The Hell of War Comes Home
Imaginative Texts from the Conflicts in Afghanistan and Iraq
A gauge of powerful film and literature from America's most recent wars
Owen W. Gilman Jr. stresses the US experience of war in the twenty-first century and argues that wherever and whenever there is war, there will be imaginative responses to it, especially the recent wars in Afghanistan and Iraq. Since the trauma of September 11, the experience of Americans at war has been rendered honestly and fully in a wide range of texts--creative nonfiction and journalism, film, poetry, and fiction. These responses, Gilman contends, have packed a lot of power and measure up even to World War II's literature and film.
Like few other books, Gilman's volume studies these new texts-- among them Kevin Powers's debut novel The Yellow Birds and Phil Klay's short stories Redeployment, along with the films The Hurt Locker, American Sniper, and Billy Lynn's Long Halftime Walk. For perspective, Gilman also looks at some touchstones from the Vietnam War. Compared to a few of the big Vietnam books and films, this new material has mostly been read and watched by small audiences and generated less discussion.
Gilman exposes the circumstances in American culture currently preventing literature and film of our recent wars from making a significant impact. He contends that Americans' inclination to demand distraction limits learning from these compelling responses to war in the past decade. According to Gilman, where there should be clarity and depth of knowledge, we instead face misunderstanding and the anguish endured by veterans betrayed by war and our lack of understanding.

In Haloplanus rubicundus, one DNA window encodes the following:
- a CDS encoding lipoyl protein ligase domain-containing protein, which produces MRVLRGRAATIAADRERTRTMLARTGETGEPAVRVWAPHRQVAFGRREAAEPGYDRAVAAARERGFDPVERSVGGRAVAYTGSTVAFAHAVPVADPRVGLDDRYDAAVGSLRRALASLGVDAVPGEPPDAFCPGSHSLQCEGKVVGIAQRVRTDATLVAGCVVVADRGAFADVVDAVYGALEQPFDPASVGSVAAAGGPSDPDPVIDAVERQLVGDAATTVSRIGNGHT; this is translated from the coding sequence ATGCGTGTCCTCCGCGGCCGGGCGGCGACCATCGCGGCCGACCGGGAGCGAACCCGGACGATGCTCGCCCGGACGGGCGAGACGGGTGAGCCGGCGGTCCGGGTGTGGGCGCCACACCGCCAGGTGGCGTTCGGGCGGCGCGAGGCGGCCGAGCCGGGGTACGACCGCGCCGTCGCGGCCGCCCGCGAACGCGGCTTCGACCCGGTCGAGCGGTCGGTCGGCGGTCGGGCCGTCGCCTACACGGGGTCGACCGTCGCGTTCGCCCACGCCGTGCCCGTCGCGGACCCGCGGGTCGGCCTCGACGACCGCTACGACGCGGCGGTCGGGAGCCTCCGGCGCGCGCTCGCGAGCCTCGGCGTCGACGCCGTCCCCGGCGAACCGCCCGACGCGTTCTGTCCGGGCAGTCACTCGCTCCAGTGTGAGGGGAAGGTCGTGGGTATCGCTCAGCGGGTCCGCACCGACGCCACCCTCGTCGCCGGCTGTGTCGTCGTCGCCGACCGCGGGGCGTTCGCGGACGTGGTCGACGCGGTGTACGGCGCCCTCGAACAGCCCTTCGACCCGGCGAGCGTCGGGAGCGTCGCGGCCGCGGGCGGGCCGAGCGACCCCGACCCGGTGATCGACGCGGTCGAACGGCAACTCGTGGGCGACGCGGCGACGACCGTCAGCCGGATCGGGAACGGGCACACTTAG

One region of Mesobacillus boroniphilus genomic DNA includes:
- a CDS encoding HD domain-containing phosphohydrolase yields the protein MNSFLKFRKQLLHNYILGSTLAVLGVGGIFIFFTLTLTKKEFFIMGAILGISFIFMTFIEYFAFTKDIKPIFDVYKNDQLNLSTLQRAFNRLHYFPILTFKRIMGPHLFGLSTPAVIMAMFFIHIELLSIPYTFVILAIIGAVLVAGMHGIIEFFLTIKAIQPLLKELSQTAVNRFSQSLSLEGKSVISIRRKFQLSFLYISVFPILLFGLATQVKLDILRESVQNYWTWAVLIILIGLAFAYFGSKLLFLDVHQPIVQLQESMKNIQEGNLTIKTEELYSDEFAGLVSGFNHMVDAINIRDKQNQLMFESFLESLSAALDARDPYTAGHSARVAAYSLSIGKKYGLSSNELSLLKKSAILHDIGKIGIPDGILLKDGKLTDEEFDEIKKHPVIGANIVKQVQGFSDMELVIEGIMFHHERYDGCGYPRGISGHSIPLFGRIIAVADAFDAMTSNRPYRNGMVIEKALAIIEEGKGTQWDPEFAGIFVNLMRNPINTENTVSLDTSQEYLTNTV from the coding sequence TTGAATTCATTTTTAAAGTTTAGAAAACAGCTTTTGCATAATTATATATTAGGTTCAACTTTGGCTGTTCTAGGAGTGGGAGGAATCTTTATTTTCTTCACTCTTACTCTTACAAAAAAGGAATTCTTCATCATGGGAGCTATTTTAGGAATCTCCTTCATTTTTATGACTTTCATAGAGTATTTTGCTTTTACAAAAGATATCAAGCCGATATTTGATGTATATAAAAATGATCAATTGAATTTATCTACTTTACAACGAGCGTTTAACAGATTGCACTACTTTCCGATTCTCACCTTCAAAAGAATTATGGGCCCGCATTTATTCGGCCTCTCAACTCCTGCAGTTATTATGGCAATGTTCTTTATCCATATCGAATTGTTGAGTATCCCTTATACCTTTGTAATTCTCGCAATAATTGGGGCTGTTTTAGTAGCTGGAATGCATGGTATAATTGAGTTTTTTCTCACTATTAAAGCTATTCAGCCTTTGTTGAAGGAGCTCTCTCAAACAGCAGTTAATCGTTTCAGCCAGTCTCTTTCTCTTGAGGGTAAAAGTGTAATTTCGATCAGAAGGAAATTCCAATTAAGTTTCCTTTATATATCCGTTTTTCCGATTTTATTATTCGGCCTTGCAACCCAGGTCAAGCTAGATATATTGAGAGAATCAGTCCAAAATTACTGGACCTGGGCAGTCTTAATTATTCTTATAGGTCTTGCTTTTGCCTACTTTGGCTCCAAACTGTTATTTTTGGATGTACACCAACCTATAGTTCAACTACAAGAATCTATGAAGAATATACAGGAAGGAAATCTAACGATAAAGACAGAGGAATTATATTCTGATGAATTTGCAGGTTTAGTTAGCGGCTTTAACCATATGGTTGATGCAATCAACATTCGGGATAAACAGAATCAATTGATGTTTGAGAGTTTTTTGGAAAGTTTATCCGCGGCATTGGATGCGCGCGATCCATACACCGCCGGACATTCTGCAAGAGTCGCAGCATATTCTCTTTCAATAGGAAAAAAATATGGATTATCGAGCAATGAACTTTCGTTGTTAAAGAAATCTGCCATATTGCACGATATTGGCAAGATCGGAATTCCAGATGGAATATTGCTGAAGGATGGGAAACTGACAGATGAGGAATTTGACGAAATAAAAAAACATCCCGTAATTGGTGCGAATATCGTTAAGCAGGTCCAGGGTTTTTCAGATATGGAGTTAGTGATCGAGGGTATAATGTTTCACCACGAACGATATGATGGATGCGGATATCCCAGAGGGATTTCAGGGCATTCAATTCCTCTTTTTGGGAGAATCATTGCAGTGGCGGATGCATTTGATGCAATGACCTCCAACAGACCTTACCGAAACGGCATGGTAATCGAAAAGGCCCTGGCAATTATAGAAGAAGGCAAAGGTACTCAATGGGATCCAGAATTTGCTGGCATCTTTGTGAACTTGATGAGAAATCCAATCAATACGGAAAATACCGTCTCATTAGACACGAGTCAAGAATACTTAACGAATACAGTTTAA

We have been waiting for a thoughtful, meticulous book like Owen Gilman's on the twenty-first-century Desert Wars and American literary and popular-culture memory. For most of us, it seemed too daunting and unbearable to write. Gilman has faced up to the task of examining sustained responses to war and homecoming in the age of Facebook, Twitter, Instagram, and endless obscenely violent fantasy movies and video games. He covers the whole territory at once, comprehensively--novels, poems, plays, personal narrative, journalism and reportage, movies, material culture--but also with a keen eye for detail and a brave, clear voice. He shows us that it has been somehow even worse for our soldiers here than for the generation of Vietnam. Our latest sons and daughters of the empire have come home from three or four tours in Hell while the nation says, 'Thank you for your service' and escapes into the new and endless spaces of Fantasyland.- Philip Beidler, Margaret and William Going Professor of English at the University of Alabama and author of Beautiful War: Studies in a Dreadful Fascination
The Hell of War Comes Home makes a significant contribution to both American literature and the literature that is emerging from America's ongoing conflicts in Iraq and Afghanistan. Using material spanning from the American Revolution to our involvement in twenty-first-century conflicts, Owen W. Gilman Jr. aptly demonstrates that for Americans war is an 'ingrained habit' that has not been deterred by earlier wars and their literary responses. Placing the recent wars in Iraq and Afghanistan in the cultural and political contexts of both the Vietnam War and the post-Vietnam War era, Gilman provides a groundbreaking study of how American culture prefers to avoid reality by focusing on the superficial and living in Fantasyland instead of actively learning from our wars and contributing to the healing process necessary for the people who fight them.- Catherine Calloway, professor of English at Arkansas State University, coeditor of Approaches to Teaching the Works of Tim O'Brien, and regular contributor to American Literary Scholarship, An Annual and the Oxford Online Bibliography series